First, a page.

I found an article in the July 13 Journal of the American Medical Association to be fascinating, as it validates what many experts have been saying for some time now, and that is that, when it comes to the large data and information superstructures that are being built now in healthcare, there is great potential going forward for improvements to patient safety and care quality that sometimes can’t be fully appreciated at the outset of their development.
As the article by Tracy Hampton, Ph.D. notes, “Up to one million patients in the United States may be taking two medications that can lead to unexpected increases in blood glucose levels when used simultaneously.” Dr. Hampton reports that “Data mining techniques have revealed that the combination of the antidepressant paroxetine and the cholesterol-lowering medication pravastation may cause this adverse effect,” citing an article in the May 25 edition of Clinical Pharmacology & Therapeutics, that noted this finding.
Furthermore, the author writes, “’If a physician has a patient on these two medications, and their diabetes becomes harder to control, the physician may want to consider changing the medications,’ said principal investigator Russ Altman, M.D., Ph.D., professor of bioengineering, genetics, and medicine at Stanford University.”
What’s significant here is that this medical finding emerged out of data mining work. What happened in this case is that Nicolas Tatonetti, a doctoral candidate in the biomedical informatics training program at Stanford, and his colleagues, mined the Food and Drug Administration’s Adverse Event Reporting System (AERS) for side-effect profiles involving glucose homeostatis, and “found a strong signal for co-medication with pravastatin and paroxetine.” Using data they could cull from the EHRs of three geographically distinct sites, they retrospectively evaluated changes in blood glucose in 104 patients with diabetes and 135 patients without diabetes who had been on both medications, and assessed the mean random blood glucose levels before and after treatment with those drugs.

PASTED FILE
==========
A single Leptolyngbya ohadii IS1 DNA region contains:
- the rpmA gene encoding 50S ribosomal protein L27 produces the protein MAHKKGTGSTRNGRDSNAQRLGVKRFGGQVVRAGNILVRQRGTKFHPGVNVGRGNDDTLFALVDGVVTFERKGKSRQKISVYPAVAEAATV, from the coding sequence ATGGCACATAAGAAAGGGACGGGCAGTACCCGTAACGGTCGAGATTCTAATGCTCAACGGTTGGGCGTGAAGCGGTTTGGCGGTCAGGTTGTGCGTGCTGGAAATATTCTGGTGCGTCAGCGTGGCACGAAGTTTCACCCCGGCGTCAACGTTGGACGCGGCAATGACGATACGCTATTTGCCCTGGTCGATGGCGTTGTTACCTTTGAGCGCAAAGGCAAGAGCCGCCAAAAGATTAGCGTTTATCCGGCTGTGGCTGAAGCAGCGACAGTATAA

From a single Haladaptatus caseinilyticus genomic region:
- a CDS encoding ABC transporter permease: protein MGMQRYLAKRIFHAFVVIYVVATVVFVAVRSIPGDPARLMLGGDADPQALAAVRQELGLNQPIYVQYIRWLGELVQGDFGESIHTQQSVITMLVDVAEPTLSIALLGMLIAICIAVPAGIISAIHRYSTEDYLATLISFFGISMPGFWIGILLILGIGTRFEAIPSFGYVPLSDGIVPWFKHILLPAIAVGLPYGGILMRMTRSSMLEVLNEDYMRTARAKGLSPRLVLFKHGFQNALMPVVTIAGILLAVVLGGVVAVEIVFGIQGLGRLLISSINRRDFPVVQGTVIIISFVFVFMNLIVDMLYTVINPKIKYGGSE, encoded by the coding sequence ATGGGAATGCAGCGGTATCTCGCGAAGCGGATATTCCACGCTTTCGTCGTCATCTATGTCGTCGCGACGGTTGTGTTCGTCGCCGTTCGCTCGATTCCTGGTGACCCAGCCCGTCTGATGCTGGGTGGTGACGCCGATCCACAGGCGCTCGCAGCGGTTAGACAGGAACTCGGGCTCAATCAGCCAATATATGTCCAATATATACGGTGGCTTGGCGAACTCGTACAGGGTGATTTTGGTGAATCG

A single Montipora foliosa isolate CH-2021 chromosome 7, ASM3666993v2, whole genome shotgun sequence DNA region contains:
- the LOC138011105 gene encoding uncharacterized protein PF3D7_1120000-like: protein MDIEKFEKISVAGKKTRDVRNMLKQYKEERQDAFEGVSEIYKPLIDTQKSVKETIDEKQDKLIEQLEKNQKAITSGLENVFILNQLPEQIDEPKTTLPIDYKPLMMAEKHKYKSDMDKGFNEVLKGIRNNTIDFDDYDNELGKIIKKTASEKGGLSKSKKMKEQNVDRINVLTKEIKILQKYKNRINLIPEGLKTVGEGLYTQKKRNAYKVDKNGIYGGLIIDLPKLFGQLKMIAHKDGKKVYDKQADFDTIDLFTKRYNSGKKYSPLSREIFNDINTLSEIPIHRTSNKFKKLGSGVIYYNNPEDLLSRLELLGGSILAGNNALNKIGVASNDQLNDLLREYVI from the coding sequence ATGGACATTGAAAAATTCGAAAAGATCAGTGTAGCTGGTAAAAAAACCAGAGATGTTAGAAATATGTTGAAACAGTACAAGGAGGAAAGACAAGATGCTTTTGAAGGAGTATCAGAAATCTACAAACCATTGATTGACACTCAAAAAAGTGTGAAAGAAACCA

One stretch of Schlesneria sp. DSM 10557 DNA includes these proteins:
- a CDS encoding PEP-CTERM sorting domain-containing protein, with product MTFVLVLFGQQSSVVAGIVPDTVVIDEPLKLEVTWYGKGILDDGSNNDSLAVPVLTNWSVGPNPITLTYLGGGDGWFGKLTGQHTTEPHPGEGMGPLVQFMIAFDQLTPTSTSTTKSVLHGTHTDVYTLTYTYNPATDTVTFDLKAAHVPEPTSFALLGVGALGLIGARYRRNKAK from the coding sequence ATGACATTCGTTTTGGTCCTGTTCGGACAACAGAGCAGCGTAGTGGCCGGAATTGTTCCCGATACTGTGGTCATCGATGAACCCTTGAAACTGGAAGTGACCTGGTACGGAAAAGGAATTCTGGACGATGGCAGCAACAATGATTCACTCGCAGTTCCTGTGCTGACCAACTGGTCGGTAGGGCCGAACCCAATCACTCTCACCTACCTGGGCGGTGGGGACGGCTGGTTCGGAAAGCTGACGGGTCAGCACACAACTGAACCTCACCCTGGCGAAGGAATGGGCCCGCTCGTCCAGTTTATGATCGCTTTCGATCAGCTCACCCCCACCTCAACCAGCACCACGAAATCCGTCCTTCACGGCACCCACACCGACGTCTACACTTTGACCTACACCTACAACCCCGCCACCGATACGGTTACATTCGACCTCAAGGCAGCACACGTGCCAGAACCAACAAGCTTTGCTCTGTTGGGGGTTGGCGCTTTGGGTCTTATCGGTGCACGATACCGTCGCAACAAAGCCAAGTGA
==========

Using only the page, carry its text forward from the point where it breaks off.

The implications of this discovery are quite remarkable, really. Think about it: as patient care organizations are collaborating across states and regions; as the Nationwide Health Information Network begins to seriously emerge as a reality in the next few years; as public health reporting systems evolve forward; as outcomes measurement and pay-for-performance collaboratives move towards maturity; and as such concepts as accountable care organizations, the patient-centered medical home, and others, blossom under federal healthcare reform incentives and mandates, connections are going to be made that involve “greater than the sum of their parts” information superstructures.
Inevitably, more discoveries will be made like this one, discoveries that will improve patient safety and care quality for patients, their families, communities, and society. It’s like the synapses in the brain of a growing child constantly making new connections. And, through the collaboration of healthcare IT leaders, clinicians and clinician leaders, clinical researchers, public health authorities, health alliances and associations, professional societies, and every other kind of individual and entity, we will make connections that hitherto have been impossible.
So when resisters to clinical transformation and other processes grumble, we will be able to point to small breakthroughs like this one, and say, justifiably, Just Wait. Because the whole we’re collectively reaching to really will be more than the sum of these various parts. And bridges will be built that will make everyone pause and say, gee, isn’t it amazing we didn’t know those things before?